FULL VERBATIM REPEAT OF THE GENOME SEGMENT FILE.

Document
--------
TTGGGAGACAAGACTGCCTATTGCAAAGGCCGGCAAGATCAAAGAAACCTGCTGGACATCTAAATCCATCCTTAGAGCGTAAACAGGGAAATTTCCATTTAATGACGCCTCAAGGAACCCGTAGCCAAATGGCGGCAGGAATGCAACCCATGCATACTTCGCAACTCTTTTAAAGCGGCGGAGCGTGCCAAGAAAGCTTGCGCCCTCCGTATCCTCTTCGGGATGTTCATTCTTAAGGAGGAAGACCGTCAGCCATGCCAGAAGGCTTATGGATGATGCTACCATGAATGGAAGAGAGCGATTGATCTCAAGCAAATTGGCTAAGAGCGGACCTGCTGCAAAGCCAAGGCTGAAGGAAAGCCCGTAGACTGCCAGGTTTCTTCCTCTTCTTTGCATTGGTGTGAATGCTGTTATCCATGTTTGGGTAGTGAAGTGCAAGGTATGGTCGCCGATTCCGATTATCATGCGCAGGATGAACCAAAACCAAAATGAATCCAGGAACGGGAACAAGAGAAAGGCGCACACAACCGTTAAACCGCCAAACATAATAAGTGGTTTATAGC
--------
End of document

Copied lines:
TTGGGAGACAAGACTGCCTATTGCAAAGGCCGGCAAGATCAAAGAAACCTGCTGGACATCTAAATCCATCCTTAGAGCGTAAACAGGGAAATTTCCATTTAATGACGCCTCAAGGAACCCGTAGCCAAATGGCGGCAGGAATGCAACCCATGCATACTTCGCAACTCTTTTAAAGCGGCGGAGCGTGCCAAGAAAGCTTGCGCCCTCCGTATCCTCTTCGGGATGTTCATTCTTAAGGAGGAAGACCGTCAGCCATGCCAGAAGGCTTATGGATGATGCTACCATGAATGGAAGAGAGCGATTGATCTCAAGCAAATTGGCTAAGAGCGGACCTGCTGCAAAGCCAAGGCTGAAGGAAAGCCCGTAGACTGCCAGGTTTCTTCCTCTTCTTTGCATTGGTGTGAATGCTGTTATCCATGTTTGGGTAGTGAAGTGCAAGGTATGGTCGCCGATTCCGATTATCATGCGCAGGATGAACCAAAACCAAAATGAATCCAGGAACGGGAACAAGAGAAAGGCGCACACAACCGTTAAACCGCCAAACATAATAAGTGGTTTATAGC